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2010 Status of the Nation's Highways, Bridges, and Transit:
Conditions & Performance
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Introduction

This document is a summary of the 2010 Status of the Nation's Highways, Bridges, and Transit: Conditions and Performance report to Congress (C&P report). The C&P report is intended to provide decision makers with an objective appraisal of the physical conditions, operational performance, and financing mechanisms of highways, bridges, and transit systems based both on the current state of these systems and on the projected future state of these systems under a set of alternative future investment scenarios. This edition of the C&P report is the ninth in the series that combines information on the Nation's highway and transit systems.

The main body of the report is organized into three major sections. Part I, “Description of Current System,” includes the core retrospective analyses in the report, including chapters on household travel, system characteristics, system conditions, operational performance, safety, and finance.

Part II, “Investment/Performance Analysis,” includes the core prospective analyses of the report, including projections of future highway, bridge, and transit capital investment under certain defined scenarios. This section also explores how these scenarios would be affected by changing the assumptions about travel growth, financing mechanisms, and other key variables.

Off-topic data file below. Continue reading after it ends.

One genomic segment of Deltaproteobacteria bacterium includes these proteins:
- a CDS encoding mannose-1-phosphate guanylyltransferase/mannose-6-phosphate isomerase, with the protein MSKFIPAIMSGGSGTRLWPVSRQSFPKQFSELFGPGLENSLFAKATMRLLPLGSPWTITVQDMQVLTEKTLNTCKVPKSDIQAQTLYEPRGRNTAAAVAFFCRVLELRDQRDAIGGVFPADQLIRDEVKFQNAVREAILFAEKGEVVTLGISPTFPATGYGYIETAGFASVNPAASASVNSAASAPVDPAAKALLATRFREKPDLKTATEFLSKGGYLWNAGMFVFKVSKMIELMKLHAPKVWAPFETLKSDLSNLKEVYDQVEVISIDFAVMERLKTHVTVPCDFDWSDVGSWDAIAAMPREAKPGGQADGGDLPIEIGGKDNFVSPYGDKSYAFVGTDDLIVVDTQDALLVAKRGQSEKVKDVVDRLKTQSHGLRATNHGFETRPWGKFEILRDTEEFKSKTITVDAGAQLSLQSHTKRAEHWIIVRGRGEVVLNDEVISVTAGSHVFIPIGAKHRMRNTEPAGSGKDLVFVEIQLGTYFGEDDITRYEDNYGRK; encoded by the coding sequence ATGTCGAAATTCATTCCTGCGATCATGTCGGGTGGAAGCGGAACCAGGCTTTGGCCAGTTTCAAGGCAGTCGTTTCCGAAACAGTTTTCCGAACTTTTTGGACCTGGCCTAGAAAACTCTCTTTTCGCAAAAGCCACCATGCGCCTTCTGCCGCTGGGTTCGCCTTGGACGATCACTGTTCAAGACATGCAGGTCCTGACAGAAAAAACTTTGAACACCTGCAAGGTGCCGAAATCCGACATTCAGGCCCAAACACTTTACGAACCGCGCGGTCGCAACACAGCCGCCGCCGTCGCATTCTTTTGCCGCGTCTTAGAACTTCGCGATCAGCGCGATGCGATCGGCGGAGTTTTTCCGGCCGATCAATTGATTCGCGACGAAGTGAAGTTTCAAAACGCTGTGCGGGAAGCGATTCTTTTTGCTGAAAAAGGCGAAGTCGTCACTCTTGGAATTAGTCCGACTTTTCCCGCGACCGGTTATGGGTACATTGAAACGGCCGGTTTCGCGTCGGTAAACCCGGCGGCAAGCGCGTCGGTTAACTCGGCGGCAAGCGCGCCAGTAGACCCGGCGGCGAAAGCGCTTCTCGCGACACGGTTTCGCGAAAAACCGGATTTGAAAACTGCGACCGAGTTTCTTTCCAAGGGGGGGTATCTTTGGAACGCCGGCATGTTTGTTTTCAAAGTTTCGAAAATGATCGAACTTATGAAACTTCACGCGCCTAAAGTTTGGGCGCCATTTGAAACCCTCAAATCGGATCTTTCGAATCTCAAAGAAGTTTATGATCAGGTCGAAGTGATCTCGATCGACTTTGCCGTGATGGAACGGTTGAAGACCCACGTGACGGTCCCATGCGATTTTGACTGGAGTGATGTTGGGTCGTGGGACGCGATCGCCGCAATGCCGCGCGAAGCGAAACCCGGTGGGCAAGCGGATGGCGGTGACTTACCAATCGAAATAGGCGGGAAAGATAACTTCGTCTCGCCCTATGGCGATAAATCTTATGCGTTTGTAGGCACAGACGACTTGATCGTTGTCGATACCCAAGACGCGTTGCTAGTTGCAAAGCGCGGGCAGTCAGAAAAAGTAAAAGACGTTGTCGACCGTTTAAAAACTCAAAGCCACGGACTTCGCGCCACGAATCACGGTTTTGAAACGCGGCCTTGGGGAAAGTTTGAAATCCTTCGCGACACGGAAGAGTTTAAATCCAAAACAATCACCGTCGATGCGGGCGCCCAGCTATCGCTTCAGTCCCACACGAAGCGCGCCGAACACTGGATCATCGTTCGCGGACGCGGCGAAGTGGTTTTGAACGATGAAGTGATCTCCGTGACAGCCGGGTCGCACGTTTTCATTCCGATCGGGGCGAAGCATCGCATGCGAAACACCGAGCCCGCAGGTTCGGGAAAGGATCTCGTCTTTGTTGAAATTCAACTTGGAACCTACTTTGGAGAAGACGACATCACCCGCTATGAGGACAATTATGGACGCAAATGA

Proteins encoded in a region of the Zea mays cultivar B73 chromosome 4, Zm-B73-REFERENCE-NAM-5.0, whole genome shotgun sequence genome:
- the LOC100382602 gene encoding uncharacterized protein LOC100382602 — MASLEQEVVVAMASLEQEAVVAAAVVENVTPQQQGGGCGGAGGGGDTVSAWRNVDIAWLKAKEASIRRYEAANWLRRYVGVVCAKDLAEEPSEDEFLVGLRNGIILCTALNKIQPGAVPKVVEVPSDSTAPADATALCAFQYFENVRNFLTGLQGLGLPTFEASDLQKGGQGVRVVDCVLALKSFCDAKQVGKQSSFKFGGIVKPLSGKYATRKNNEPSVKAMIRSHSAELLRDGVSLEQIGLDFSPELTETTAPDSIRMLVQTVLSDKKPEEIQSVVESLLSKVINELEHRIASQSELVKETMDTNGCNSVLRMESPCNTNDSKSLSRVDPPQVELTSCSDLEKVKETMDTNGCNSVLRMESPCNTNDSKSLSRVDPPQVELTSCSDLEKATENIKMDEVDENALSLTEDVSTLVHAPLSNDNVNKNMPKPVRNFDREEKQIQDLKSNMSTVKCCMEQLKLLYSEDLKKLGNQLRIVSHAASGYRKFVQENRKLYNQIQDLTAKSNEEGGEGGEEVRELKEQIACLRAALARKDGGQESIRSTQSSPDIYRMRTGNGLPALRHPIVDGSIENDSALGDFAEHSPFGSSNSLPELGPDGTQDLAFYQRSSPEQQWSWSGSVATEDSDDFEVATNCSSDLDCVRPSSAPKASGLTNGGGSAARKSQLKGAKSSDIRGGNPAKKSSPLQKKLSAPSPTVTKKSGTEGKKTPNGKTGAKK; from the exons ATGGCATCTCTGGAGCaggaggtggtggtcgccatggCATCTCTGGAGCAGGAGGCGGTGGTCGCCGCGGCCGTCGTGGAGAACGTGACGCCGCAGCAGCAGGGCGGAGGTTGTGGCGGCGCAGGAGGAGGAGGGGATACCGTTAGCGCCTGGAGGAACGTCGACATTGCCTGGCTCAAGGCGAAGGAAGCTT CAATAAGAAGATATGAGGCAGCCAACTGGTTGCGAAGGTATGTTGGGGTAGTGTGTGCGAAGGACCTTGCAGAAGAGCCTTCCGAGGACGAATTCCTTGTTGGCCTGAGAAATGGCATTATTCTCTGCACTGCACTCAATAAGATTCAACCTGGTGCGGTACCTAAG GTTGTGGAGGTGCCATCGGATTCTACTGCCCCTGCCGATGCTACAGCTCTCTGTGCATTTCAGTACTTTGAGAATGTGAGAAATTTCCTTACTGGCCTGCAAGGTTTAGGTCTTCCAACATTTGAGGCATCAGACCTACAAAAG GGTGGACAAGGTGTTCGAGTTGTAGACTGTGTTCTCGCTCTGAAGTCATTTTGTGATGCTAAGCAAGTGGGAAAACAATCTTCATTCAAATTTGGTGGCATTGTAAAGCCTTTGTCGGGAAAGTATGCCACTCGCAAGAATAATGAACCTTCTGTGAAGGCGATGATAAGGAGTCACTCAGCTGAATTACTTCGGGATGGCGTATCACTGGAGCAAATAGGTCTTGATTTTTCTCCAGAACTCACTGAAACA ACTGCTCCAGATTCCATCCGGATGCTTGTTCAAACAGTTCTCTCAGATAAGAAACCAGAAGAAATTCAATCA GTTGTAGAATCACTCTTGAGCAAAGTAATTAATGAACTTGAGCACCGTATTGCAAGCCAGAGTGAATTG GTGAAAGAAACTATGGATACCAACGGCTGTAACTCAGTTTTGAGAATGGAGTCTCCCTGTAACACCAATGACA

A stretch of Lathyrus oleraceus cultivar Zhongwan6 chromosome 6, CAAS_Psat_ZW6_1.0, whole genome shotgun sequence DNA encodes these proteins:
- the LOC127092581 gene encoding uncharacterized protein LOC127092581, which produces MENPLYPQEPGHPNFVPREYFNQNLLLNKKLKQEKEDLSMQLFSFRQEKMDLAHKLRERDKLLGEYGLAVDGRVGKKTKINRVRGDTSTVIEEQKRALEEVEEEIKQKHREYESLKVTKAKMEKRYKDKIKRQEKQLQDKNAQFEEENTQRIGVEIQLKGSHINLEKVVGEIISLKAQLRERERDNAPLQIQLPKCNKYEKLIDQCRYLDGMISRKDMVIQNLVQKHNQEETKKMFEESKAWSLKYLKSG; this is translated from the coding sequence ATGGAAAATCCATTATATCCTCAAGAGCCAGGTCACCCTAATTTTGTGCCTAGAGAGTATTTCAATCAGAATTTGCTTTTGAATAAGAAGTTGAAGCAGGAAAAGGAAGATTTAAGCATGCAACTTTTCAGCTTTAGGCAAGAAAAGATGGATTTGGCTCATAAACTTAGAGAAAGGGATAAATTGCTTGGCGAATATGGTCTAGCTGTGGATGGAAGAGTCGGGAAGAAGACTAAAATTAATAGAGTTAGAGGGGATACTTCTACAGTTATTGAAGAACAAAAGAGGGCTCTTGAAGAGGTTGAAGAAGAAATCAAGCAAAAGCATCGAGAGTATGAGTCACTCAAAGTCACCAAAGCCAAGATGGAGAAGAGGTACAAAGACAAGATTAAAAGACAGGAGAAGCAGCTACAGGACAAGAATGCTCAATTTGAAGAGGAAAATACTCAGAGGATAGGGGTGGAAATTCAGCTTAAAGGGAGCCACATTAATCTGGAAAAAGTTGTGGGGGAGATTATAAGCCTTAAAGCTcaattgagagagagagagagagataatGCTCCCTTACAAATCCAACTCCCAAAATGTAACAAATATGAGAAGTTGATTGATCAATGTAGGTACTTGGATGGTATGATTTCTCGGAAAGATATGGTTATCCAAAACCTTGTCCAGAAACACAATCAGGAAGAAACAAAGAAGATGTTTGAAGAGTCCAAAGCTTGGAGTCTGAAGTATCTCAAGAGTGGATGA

The highway investment scenarios presented in this report are developed in part from the Highway Economic Requirements System (HERS), which uses benefit-cost analysis to optimize highway investment. The HERS model quantifies user, agency, and societal costs for various types and combinations of improvements, including travel time and vehicle operating, safety, capital, maintenance, and emissions costs. Bridge investment scenario estimates are developed from the National Bridge Investment Analysis System (NBIAS) model. Unlike earlier bridge models (and similar to HERS), NBIAS incorporates benefit-cost analysis into the bridge investment/performance evaluation.

The transit investment analysis is based on the Transit Economic Requirements Model (TERM). The TERM consolidates older engineering-based evaluation tools and introduces a benefit-cost analysis to ensure that investment benefits exceed investment costs. TERM identifies the investments needed to replace and rehabilitate existing assets, improve operating performance, and expand transit systems to address the growth in travel demand.

Part III, “Sustainable Transportation Systems,” includes a set of three new chapters exploring sustainability, climate change adaptation, and livability. Some of the topics discussed have been referenced in previous editions of this report, but this edition is the first to explore these issues in a concentrated fashion.

The report also contains three technical appendices that describe the investment/performance methodologies used in the report for highways, for bridges, and for transit. A fourth appendix describes ongoing research activities and identifies potential areas for improvement in the data and analytical tools used to produce the analyses contained in this report.

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